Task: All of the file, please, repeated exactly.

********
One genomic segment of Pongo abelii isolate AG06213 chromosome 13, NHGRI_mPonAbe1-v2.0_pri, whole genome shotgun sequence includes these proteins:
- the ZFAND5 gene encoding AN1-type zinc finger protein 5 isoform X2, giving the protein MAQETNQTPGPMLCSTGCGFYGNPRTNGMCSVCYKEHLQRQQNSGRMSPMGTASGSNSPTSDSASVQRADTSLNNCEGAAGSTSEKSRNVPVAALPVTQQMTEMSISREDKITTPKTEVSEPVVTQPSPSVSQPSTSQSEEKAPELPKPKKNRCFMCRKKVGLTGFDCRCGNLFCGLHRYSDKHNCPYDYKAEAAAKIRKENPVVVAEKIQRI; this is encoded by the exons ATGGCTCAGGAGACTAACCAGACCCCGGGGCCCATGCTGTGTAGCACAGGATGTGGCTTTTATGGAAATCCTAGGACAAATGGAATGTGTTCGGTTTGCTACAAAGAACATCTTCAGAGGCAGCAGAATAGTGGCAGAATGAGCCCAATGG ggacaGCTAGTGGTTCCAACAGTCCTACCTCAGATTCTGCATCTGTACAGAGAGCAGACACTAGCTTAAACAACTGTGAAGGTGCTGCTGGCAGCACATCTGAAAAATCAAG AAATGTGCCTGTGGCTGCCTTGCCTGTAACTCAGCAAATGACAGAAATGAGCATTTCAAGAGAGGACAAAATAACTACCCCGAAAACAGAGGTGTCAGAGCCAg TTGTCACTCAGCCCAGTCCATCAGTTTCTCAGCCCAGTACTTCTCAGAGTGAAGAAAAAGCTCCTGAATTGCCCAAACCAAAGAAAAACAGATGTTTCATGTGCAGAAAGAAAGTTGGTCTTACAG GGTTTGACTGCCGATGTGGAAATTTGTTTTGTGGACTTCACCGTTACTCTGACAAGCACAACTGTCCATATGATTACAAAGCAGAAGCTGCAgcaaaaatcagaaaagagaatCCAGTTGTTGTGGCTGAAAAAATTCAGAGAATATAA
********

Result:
One genomic segment of Pongo abelii isolate AG06213 chromosome 13, NHGRI_mPonAbe1-v2.0_pri, whole genome shotgun sequence includes these proteins:
- the ZFAND5 gene encoding AN1-type zinc finger protein 5 isoform X2, giving the protein MAQETNQTPGPMLCSTGCGFYGNPRTNGMCSVCYKEHLQRQQNSGRMSPMGTASGSNSPTSDSASVQRADTSLNNCEGAAGSTSEKSRNVPVAALPVTQQMTEMSISREDKITTPKTEVSEPVVTQPSPSVSQPSTSQSEEKAPELPKPKKNRCFMCRKKVGLTGFDCRCGNLFCGLHRYSDKHNCPYDYKAEAAAKIRKENPVVVAEKIQRI; this is encoded by the exons ATGGCTCAGGAGACTAACCAGACCCCGGGGCCCATGCTGTGTAGCACAGGATGTGGCTTTTATGGAAATCCTAGGACAAATGGAATGTGTTCGGTTTGCTACAAAGAACATCTTCAGAGGCAGCAGAATAGTGGCAGAATGAGCCCAATGG ggacaGCTAGTGGTTCCAACAGTCCTACCTCAGATTCTGCATCTGTACAGAGAGCAGACACTAGCTTAAACAACTGTGAAGGTGCTGCTGGCAGCACATCTGAAAAATCAAG AAATGTGCCTGTGGCTGCCTTGCCTGTAACTCAGCAAATGACAGAAATGAGCATTTCAAGAGAGGACAAAATAACTACCCCGAAAACAGAGGTGTCAGAGCCAg TTGTCACTCAGCCCAGTCCATCAGTTTCTCAGCCCAGTACTTCTCAGAGTGAAGAAAAAGCTCCTGAATTGCCCAAACCAAAGAAAAACAGATGTTTCATGTGCAGAAAGAAAGTTGGTCTTACAG GGTTTGACTGCCGATGTGGAAATTTGTTTTGTGGACTTCACCGTTACTCTGACAAGCACAACTGTCCATATGATTACAAAGCAGAAGCTGCAgcaaaaatcagaaaagagaatCCAGTTGTTGTGGCTGAAAAAATTCAGAGAATATAA